To precisely determine the DFG frequency, we stabilise the master Nd:YAG laser frequency on the a10 component of R(56) 32–0 transition of 127I2 at 532 nm and use a homemade OFC to measure the frequency of Ti:sapphire laser. This specific optical transition has been recommended by the 2001 meeting of consultative committee for length (CCL) as one of the optical frequency standards . The recommended frequency of a frequency-doubled Nd:YAG laser stabilised with an external iodine cell having cold-finger temperature −15 °C is 563 260 223 513 kHz with a relative uncertainty of 8.9 × 10−12. The experimental setup of the master Nd:YAG laser is depicted in Fig. 2. The frequency of the master laser is doubled by a 50-mm-long MgO:PPLN crystal (HC Photonics) with a period of 6.5 μm. A dichroic beam splitter is used to separate the 532 nm beam and the 1064 nm beam. Doppler-free saturated-absorption spectroscopy is done in a 100-mm-long iodine cell whose pressure is around 4 Pa by maintaining the cold finger temperature at 0 °C. The retroreflected 532 nm beam is detected by a photodetector (2001-FS, New Focus). To obtain a proper error signal for frequency locking, we modulate the laser frequency and the third-harmonic demodulated signal of the saturation dip of the transition is obtained using a lock-in amplifier and used to stabilise the laser frequency. The resultant frequency stability is better than 5 kHz and the fundamental frequency of the master Nd:YAG laser is 281 630 111 749 kHz after correcting the iodine pressure shift .
Our OFC is based on a Kerr-lens mode-locked Ti:sapphire laser (Gigajet20, Gigaoptics). Its repetition frequency is about 1 GHz, and the output spectrum of the mode-locked laser is further stretched by coupling the light into a 1 m long photonic crystal fibre (NL-PM-750, NKT Photonics A/S) to generate a supercontinuum covering 500–1450 nm. The repetition frequency fr is detected by a fast silicon photodiode and phase-locked to an RF signal source by controlling the laser cavity length. The carrier envelope offset frequency δ is detected via the f-2f self-reference scheme [24, 25], and phase-locked to another RF signal source by controlling the intracavity optical intensity. To ensure the frequency accuracy of the OFC, all RF equipments including RF synthesizers and universal frequency counters are referenced to a GPS disciplined Rb frequency standard (PRS10, Stanford Research System). The overall accuracy of our OFC is better than 10−12 level for 1000 s measurement time. This OFC has been used on absolute frequency measurements of near infrared hyperfine transitions of I2, 2S–3S transitions of Li , and 6P–6D transitions of Tl .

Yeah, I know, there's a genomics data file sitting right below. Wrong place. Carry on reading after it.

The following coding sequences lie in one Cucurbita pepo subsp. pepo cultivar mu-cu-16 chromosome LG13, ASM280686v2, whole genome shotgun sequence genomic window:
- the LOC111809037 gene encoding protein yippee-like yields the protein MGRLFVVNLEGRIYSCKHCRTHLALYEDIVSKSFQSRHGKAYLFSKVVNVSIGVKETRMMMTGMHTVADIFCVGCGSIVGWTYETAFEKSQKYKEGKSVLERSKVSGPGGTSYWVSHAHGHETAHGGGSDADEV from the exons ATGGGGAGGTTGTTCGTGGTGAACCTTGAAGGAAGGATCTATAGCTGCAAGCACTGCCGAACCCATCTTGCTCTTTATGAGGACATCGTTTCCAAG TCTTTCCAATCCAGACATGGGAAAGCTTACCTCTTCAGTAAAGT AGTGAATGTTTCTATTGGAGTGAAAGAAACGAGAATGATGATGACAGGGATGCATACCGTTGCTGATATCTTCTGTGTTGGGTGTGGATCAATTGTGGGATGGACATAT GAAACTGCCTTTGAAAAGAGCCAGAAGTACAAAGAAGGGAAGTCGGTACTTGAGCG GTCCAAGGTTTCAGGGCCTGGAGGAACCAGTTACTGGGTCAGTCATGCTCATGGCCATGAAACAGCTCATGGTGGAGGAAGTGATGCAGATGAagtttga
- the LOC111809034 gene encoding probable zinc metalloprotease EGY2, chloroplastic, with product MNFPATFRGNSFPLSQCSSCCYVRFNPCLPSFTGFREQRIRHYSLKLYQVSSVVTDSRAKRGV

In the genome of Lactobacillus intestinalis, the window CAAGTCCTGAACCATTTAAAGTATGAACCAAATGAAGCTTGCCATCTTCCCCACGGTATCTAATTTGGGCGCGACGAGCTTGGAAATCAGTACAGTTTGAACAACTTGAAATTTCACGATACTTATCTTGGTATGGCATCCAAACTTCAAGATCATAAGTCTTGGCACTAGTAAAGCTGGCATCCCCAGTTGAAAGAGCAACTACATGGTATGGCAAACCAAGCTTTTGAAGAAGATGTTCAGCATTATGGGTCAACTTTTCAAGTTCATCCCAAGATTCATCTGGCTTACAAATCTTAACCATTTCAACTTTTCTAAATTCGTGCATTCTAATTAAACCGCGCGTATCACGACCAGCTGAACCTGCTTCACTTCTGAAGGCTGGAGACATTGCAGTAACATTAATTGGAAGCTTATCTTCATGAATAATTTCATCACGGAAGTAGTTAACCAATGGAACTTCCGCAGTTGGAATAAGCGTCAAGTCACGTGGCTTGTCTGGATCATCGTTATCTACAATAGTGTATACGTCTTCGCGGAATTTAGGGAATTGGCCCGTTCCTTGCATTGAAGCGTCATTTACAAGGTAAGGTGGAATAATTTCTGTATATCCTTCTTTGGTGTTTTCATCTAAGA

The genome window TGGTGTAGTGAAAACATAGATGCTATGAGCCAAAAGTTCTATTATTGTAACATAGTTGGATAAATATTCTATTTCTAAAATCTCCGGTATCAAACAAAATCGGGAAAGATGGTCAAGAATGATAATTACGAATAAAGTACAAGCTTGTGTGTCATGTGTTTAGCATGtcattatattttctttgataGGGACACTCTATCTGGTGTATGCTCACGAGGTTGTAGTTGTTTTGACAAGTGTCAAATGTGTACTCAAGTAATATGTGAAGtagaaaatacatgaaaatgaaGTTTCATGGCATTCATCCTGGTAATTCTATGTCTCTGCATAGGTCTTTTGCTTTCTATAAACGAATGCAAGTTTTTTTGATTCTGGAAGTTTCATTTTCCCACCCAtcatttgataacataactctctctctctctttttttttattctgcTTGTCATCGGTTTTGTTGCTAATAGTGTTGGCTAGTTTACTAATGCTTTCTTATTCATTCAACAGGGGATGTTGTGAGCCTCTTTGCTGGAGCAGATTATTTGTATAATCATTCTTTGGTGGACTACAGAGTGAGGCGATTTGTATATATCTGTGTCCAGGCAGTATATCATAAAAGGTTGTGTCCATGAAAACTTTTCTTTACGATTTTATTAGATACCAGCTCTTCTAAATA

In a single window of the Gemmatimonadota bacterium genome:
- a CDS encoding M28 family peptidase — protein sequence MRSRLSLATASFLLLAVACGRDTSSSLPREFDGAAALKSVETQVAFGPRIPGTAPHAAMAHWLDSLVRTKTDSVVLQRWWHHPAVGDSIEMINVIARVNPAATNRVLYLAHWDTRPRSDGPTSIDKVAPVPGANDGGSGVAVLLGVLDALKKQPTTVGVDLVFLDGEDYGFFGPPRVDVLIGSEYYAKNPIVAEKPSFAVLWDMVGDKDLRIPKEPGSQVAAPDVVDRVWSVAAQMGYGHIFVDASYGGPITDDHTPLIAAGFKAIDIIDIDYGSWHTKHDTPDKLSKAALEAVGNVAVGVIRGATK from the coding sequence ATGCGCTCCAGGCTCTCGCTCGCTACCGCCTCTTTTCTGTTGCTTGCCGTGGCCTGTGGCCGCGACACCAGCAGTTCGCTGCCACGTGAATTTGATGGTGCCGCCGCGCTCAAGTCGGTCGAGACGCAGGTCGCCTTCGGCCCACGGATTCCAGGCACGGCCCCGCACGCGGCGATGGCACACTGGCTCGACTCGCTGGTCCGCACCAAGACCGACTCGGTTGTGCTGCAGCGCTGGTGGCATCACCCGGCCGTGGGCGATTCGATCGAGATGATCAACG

3. High resolution spectroscopic measurements of 12C16O2
To demonstrate the application of our DFG source on high precision spectroscopy, we proceed the absolute frequency measurement on the 0001 ← 0000 fundamental band at 4.3 μm and [1001, 0201]I ← 0000 band at 2.7 μm of the common carbon dioxide isotopologue (12C16O2).
3.1. 0001 ← 0000 fundamental band at 4.3μm
The saturation spectroscopy of the 0001 ← 0000 fundamental band at 4.3 μm is observed by collimating the DFG beam into a 20-cm long flowing gas cell and being retroreflected by a spherical mirror. The available 4.3 μm DFG power is about 2 mW and the radius of the collimated beam is about 2 mm. The theoretical saturation intensity is estimated about 0.0026 mW/mm2. The reflected beam is partially picked up by a CaF2 plate and fed into a LN2-cooled InSb detector. To reduce the atmospheric absorption of the DFG beam, we enclose the experimental region with a plexiglas cover and continuously purge the region with dry nitrogen. The DFG frequency is tuned by the Ti:S tuning scheme and the 3rd harmonic demodulated saturation dip of CO2 spectral line is obtained using a lock-in amplifier. The observed spectrum 0001 ← 0000 R(18) line shown in Fig. 3 is acquired with modulation frequency 3 kHz and modulation depth 1.1 MHz on the master Nd:YAG laser. The signal-to-noise ratio (SNR) is above 1000 @ 1 Hz bandwidth for CO2 pressure ∼ 2 mTorr. Meanwhile, the FWHM of the transition 1.16 MHz is derived from the dependence of the peak amplitude of the third-derivative signal on the modulation width . To measure the absolute frequency of the transition centre, we lock the Ti:sapphire laser onto the CO2 transition centre and measure its frequency using the OFC. The transition frequency is determined as 70 834 903 061(12) kHz by the difference between the Ti:sapphire and the master Nd:YAG laser frequencies. Although the precision of the measurement is about 8 kHz, the accuracy of this measurement is limited to 12 kHz which includes the uncertainties of the OFC, offsets coming form frequency locking electronics. The self-induced pressure shift is negligible for current experimental condition.